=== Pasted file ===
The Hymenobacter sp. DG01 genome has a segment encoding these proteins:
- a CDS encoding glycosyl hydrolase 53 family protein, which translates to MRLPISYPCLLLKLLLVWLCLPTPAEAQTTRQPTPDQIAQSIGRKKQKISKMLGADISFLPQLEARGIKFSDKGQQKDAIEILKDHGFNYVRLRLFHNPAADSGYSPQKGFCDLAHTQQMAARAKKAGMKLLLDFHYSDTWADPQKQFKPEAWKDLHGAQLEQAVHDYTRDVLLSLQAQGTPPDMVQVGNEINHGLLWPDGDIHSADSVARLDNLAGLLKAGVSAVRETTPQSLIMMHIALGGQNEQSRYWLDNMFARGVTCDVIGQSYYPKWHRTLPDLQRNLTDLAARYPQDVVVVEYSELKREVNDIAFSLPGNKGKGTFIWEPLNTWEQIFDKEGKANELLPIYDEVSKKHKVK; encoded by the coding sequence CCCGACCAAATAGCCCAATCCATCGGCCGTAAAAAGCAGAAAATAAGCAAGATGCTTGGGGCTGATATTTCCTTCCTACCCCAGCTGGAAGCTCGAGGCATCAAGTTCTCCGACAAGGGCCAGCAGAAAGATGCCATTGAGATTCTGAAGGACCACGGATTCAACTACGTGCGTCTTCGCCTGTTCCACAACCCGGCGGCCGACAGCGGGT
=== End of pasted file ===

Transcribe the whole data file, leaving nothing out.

The Hymenobacter sp. DG01 genome has a segment encoding these proteins:
- a CDS encoding glycosyl hydrolase 53 family protein, which translates to MRLPISYPCLLLKLLLVWLCLPTPAEAQTTRQPTPDQIAQSIGRKKQKISKMLGADISFLPQLEARGIKFSDKGQQKDAIEILKDHGFNYVRLRLFHNPAADSGYSPQKGFCDLAHTQQMAARAKKAGMKLLLDFHYSDTWADPQKQFKPEAWKDLHGAQLEQAVHDYTRDVLLSLQAQGTPPDMVQVGNEINHGLLWPDGDIHSADSVARLDNLAGLLKAGVSAVRETTPQSLIMMHIALGGQNEQSRYWLDNMFARGVTCDVIGQSYYPKWHRTLPDLQRNLTDLAARYPQDVVVVEYSELKREVNDIAFSLPGNKGKGTFIWEPLNTWEQIFDKEGKANELLPIYDEVSKKHKVK; encoded by the coding sequence CCCGACCAAATAGCCCAATCCATCGGCCGTAAAAAGCAGAAAATAAGCAAGATGCTTGGGGCTGATATTTCCTTCCTACCCCAGCTGGAAGCTCGAGGCATCAAGTTCTCCGACAAGGGCCAGCAGAAAGATGCCATTGAGATTCTGAAGGACCACGGATTCAACTACGTGCGTCTTCGCCTGTTCCACAACCCGGCGGCCGACAGCGGGT